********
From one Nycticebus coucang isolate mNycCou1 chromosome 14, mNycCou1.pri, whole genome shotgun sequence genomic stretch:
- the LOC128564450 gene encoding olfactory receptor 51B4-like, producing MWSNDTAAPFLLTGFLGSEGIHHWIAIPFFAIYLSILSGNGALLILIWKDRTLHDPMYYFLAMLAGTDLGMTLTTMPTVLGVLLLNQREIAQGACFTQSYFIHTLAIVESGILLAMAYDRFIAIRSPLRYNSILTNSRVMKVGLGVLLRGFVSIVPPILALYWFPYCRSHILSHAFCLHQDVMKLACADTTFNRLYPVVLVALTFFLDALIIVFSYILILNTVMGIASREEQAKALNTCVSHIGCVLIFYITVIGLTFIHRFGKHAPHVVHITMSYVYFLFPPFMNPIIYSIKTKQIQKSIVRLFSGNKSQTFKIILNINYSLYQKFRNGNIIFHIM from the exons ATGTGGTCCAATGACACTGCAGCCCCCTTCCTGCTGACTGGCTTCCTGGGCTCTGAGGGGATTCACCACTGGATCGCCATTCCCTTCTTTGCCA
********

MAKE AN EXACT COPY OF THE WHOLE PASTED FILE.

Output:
From one Nycticebus coucang isolate mNycCou1 chromosome 14, mNycCou1.pri, whole genome shotgun sequence genomic stretch:
- the LOC128564450 gene encoding olfactory receptor 51B4-like, producing MWSNDTAAPFLLTGFLGSEGIHHWIAIPFFAIYLSILSGNGALLILIWKDRTLHDPMYYFLAMLAGTDLGMTLTTMPTVLGVLLLNQREIAQGACFTQSYFIHTLAIVESGILLAMAYDRFIAIRSPLRYNSILTNSRVMKVGLGVLLRGFVSIVPPILALYWFPYCRSHILSHAFCLHQDVMKLACADTTFNRLYPVVLVALTFFLDALIIVFSYILILNTVMGIASREEQAKALNTCVSHIGCVLIFYITVIGLTFIHRFGKHAPHVVHITMSYVYFLFPPFMNPIIYSIKTKQIQKSIVRLFSGNKSQTFKIILNINYSLYQKFRNGNIIFHIM from the exons ATGTGGTCCAATGACACTGCAGCCCCCTTCCTGCTGACTGGCTTCCTGGGCTCTGAGGGGATTCACCACTGGATCGCCATTCCCTTCTTTGCCA